17 October 2010
It’s interesting to compare what we might do against what God might do in a given situation. Sunday’s parable suggests that a secular judge might answer a widow’s plea – quite apart from whether or not her cause is just – simply because she is wearing him out. By contrast, says Jesus to his disciples, God who is merciful never tires of hearing our prayers. In other words, ‘pray without ceasing’ because God hears and answers all our prayers.
The Introit hymn, ‘Praise to the living God’, affirms this beneficence. Its roots go back to a 14th-century text by Maimonides, which has been replicated in at least two versions (this one and the alternate text ‘The God of Abraham praise’). Sung for centuries in synagogues and in family gatherings on the Sabbath, this Jewish chant was often heard by Christians in England. Ultimately it came to be used in Christian hymnals across all denominational lines. The tune ‘Leoni’, in a minor key, was first used in a Christian setting in the 1780 Sacred Harmony hymnal.
The first Communion hymn places the singer in the role of the woman pleading before the judge: ‘Commit thou all that grieves thee’. One of Lutheran pastor Paul Gerhardt’s (1607–1656) finest, it appeared in every evangelical hymnal in Germany within a decade of its being written. In the original, the text is an acrostic based on Psalm 37.5: ‘Commit whatever grieves thee, into the gracious hand of him who never leaves thee’.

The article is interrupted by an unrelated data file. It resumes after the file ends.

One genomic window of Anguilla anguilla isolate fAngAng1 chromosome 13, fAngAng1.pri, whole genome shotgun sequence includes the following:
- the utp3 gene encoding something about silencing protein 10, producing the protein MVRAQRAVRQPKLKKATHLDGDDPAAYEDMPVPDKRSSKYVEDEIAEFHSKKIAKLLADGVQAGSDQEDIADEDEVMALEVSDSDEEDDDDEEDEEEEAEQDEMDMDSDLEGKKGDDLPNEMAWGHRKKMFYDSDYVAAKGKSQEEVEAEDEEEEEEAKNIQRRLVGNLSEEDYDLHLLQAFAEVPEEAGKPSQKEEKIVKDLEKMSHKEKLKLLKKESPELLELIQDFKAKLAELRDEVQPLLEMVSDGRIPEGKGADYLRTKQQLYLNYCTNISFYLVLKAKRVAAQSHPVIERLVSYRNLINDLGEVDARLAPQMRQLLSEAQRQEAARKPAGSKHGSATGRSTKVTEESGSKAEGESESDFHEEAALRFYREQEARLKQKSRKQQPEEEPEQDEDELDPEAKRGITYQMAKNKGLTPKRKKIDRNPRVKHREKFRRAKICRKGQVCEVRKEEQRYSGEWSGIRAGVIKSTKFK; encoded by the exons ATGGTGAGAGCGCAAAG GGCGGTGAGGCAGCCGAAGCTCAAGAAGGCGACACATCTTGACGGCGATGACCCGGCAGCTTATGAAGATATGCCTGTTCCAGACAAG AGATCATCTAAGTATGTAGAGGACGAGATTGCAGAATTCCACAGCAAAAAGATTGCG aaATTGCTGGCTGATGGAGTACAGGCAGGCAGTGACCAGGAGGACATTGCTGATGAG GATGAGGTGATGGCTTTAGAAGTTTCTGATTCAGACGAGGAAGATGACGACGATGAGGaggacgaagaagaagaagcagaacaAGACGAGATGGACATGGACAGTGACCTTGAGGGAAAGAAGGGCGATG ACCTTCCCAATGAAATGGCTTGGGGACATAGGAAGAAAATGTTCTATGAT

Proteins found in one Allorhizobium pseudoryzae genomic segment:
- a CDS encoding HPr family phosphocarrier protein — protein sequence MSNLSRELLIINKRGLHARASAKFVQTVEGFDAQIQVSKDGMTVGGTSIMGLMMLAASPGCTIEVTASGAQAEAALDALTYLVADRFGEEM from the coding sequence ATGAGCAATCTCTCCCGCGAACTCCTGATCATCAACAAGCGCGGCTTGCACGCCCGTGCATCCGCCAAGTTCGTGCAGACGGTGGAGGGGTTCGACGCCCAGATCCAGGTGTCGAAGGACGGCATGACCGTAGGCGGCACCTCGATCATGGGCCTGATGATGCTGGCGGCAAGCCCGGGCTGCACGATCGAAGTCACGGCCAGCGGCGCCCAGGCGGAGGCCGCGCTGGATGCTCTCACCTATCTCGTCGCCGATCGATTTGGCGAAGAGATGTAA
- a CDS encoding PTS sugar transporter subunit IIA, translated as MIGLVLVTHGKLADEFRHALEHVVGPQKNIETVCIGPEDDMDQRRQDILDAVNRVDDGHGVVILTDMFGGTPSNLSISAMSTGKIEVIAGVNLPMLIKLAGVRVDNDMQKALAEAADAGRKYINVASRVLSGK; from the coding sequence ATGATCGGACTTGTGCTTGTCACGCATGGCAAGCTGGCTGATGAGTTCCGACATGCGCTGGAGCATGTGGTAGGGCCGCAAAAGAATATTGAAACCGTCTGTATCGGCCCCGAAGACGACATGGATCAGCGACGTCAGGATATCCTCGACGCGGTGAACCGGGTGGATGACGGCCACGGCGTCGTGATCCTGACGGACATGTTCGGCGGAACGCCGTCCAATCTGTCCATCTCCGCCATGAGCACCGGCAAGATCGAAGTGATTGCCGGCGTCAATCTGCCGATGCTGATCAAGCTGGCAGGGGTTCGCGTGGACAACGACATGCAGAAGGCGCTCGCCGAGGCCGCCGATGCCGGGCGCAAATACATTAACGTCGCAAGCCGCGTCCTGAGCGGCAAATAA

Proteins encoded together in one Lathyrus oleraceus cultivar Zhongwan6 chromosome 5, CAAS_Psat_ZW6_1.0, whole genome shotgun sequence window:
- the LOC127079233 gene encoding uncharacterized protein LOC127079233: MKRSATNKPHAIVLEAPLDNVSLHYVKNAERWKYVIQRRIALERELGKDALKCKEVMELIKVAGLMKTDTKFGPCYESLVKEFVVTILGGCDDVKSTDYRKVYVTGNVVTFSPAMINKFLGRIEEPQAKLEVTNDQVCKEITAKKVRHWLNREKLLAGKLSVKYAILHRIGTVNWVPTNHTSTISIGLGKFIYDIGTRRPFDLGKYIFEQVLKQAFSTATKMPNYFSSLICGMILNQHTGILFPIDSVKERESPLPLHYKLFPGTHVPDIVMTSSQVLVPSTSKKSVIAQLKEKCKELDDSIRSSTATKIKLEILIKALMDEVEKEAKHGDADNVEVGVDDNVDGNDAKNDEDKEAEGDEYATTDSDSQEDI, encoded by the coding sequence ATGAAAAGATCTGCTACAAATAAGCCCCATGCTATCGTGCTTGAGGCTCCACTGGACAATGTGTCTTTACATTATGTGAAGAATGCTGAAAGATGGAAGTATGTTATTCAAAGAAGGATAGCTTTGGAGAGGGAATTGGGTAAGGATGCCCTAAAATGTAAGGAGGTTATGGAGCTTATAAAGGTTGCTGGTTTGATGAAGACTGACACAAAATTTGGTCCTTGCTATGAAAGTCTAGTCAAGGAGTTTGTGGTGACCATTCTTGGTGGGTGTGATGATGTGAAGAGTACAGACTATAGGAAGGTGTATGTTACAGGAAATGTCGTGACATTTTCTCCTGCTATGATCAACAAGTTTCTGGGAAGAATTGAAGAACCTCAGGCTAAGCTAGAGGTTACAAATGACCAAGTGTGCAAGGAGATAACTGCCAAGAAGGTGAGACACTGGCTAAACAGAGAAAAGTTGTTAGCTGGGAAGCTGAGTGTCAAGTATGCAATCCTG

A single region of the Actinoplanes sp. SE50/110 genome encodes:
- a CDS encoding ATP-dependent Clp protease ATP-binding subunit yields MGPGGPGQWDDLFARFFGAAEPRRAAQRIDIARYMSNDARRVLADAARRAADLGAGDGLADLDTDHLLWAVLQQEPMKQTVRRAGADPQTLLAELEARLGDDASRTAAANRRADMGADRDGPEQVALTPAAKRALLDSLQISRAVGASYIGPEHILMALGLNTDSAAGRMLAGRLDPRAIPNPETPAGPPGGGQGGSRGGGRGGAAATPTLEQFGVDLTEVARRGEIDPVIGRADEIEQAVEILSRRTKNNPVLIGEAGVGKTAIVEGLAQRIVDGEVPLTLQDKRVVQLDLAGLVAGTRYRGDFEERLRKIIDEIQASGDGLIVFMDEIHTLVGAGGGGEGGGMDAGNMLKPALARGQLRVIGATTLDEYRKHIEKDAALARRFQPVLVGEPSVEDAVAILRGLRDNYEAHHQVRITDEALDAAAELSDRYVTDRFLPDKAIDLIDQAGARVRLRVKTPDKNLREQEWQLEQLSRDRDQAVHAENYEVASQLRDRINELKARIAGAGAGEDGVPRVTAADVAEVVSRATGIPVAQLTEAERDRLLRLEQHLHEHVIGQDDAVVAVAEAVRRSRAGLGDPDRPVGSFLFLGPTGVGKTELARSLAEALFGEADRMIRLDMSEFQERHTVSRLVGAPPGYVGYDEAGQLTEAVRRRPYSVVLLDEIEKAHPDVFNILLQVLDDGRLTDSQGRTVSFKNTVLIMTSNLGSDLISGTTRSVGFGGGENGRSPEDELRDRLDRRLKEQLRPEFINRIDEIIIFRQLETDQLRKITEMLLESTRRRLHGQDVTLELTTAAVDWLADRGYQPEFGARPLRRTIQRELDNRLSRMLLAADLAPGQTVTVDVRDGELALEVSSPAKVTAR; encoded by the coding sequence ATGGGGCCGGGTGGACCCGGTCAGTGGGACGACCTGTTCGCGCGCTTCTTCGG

The tune is from Hans Leo Hassler (1564–1612), first composed as a secular song, but later employed by Gerhardt himself as the tune for another of his hymns, ‘O Sacred head’. J.S. Bach later used this as a chorale in his St Matthew Passion.
The Postcommunion hymn, ‘Eternal Ruler of the ceaseless round,’ was written by John Chadwick for his graduating class at Harvard Divinity School in 1864. Would that all seminarians could produce a poem so worthy of speaking through the centuries! ‘We would be one with the hatred of all wrong… one with the grief that trembleth into prayer’, he sings, reminding us again of the widow who pleads her case before the judge.
The tune was composed by Orlando Gibbons (1583–1625), a remarkable musician who earned a doctorate in music and served as the organist at Westminster Abbey. He died of a stroke at the age of 41, leaving behind him a surprising legacy of music for viols, organ, and choir.